Setting the stage Copy

Educators can do many things to proactively manage anxiety at school and create a safe learning environment for all students. These include whole-school, classroom and student-specific practices that target the physical environment, daily routines and interpersonal relationships.

Whether you are a classroom teacher, itinerant teacher, educational assistant, administrator, child and youth worker, or school counsellor, you already use several practices that establish behavioural expectations and set the tone for learning. The following activity invites you to consider the specific strategies you (and others in your school) use to create an environment in which all students feel safe and supported enough to engage in learning and take healthy risks even when they feel anxious.

In each of the spaces below, list some routines and practices you currently use, whatever your role, to create a calm and consistent climate at various times throughout the school day. When you’re done, click on “What others do” for ideas from other B.C. educators.

Starting the day

What others do

  • Take a moment before school begins to centre yourself (e.g., take a few deep breaths or do some stretches).
  • Meet and greet each student as they enter the classroom.
  • Create morning routines that are predictable and set the tone for the day (e.g., establish a soft start to the day with 15 minutes of independent play or work to allow the teacher time to connect with parents or others).
  • Post a visual schedule of the day and review it with students first thing. This can be done at calendar time with younger students or during morning meetings with older students.

Navigating transitions

What others do

  • Provide fair warning and information to make transitions between subjects and spaces smooth.
  • Use reminders and cues to signal transition times (e.g., sing a song, use a hand signal, ring a small bell or shake a maraca). Introduce the signal before using it the first time and ensure that it’s noticeable but not startling.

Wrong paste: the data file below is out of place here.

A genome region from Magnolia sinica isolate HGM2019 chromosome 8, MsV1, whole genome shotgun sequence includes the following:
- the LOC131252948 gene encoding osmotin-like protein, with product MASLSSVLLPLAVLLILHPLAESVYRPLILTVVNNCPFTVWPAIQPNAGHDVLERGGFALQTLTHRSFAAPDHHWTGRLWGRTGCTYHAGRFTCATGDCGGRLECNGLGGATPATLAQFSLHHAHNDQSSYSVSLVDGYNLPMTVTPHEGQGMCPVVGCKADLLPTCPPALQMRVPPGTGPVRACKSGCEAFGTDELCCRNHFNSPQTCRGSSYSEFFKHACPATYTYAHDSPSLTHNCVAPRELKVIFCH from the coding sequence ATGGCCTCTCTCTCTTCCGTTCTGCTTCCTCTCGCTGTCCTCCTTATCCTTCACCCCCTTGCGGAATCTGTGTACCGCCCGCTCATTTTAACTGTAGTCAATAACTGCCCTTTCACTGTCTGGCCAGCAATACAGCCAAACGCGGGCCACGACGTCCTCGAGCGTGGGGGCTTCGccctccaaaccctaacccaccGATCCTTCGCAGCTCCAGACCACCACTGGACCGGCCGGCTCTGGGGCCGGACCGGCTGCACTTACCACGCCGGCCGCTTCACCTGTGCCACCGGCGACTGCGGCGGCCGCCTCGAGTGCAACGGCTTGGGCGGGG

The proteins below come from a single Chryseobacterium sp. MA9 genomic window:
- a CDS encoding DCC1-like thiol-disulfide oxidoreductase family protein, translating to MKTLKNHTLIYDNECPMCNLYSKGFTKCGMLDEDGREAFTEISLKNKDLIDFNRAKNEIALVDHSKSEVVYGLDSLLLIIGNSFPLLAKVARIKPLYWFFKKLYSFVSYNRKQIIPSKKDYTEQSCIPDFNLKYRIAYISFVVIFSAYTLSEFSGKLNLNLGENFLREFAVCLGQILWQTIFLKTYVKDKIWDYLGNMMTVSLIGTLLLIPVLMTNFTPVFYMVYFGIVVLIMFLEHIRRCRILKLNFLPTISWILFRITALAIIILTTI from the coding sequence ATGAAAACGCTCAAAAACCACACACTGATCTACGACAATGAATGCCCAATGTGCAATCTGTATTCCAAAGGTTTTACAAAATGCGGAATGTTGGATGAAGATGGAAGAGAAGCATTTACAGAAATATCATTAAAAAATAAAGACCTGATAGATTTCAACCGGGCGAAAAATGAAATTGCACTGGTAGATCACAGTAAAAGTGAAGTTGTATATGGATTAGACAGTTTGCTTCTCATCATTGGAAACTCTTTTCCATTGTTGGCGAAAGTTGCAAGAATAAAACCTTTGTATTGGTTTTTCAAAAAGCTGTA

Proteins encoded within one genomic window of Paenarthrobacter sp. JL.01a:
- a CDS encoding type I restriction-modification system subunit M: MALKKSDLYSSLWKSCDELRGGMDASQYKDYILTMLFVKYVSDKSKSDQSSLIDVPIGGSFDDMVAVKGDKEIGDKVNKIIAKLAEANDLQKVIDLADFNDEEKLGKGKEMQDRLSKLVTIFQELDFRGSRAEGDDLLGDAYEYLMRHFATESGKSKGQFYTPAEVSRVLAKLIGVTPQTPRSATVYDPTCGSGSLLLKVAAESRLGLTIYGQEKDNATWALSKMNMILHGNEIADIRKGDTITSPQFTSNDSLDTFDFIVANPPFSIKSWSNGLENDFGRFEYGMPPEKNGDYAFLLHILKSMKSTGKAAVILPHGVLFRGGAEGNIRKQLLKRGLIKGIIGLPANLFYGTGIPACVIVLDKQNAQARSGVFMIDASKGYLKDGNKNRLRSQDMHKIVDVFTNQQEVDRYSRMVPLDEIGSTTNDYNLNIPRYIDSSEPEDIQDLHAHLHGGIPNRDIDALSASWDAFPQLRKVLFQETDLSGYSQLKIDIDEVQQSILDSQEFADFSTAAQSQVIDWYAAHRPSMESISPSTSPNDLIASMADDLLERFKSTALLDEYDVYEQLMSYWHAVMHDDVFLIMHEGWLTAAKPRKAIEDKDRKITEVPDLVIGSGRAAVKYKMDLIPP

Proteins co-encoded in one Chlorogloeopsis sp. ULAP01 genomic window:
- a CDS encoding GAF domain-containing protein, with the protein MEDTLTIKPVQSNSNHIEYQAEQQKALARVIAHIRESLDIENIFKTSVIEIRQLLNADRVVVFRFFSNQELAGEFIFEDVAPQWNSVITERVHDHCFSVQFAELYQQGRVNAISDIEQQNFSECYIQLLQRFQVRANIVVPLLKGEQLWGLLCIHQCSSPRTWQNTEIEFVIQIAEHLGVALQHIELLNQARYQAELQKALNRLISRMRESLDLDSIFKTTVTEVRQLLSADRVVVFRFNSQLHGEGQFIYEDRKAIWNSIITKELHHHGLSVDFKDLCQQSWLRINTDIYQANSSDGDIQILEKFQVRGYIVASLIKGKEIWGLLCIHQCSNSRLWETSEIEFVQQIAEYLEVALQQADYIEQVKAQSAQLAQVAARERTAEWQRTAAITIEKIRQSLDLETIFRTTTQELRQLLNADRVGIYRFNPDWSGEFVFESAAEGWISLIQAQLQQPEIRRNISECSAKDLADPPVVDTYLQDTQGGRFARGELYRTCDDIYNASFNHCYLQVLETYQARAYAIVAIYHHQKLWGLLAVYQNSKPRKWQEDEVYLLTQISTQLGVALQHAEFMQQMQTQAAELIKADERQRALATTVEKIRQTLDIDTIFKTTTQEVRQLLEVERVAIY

• Use self-regulation strategies (like those described in the EASE lessons Worry Scale, Calm Breathing and Being Mindful) to help students regulate their emotions and bodies before, during and after transitions.
  • Consider designated roles for students or line-up orders to promote consistent, calm and orderly transitions from one physical space to another.

During the day

What others do

  • Use visual supports to explicitly teach how to approach tasks (e.g., graphic organizers, picture cues, comic-strip conversations).
  • Create a calm atmosphere by encouraging positive words, gentle tone and soft volume (e.g., give behaviour-specific praise that focuses on the thing you want to reinforce: “Great job lining up quietly” or “You really focused on your math today”).
  • Focus on student strengths and celebrate successes both one-on-one and as a class (e.g., schedule regular activities that set a positive tone for working together).
  • Offer students choice about where they work and how they demonstrate their learning, providing clear expectations of behaviour and consistent follow-through when expectations aren’t met.
  • Monitor and manage classroom mood and energy levels by incorporating music, active games and physical activity into daily routines.

Ending the day

What others do

  • Allow plenty of time to finish the day and end on a reflective, positive note (e.g., allow 10 minutes at the end of the day for students to “check out” and share one thing that made them feel grateful).
  • Give students notice of any changes to the next day’s schedule.
  • If possible, make a connection with each student as they leave your classroom (e.g., stand at the door to say goodbye or collect exit slips as students leave for the day).
  • Take a personal moment to reflect on the day: What went well? What would you change? Educators often dwell on the parts of the day that didn’t go as expected. Instead of starting your reflection on the day with the things you would change, begin by giving yourself a pat on the back for the things that went well.

Activity: Tense and relax

When confronted with threats (either real or imagined), our muscles tense as part of a fight-flight-freeze response. Muscle tension provides a feedback loop to our brain that can sustain anxiety. Practising progressive muscle relaxation (PMR), a method for systematically tensing and relaxing muscles, can break this cycle.

Try this: While sitting down, grab the seat of the chair with both hands and pull up. Hold for 10 seconds, then relax your shoulders and arms, noticing how the tension melts away.

What happened? What physical and mental changes did you notice after using the PMR technique? When would this strategy be useful in your classroom?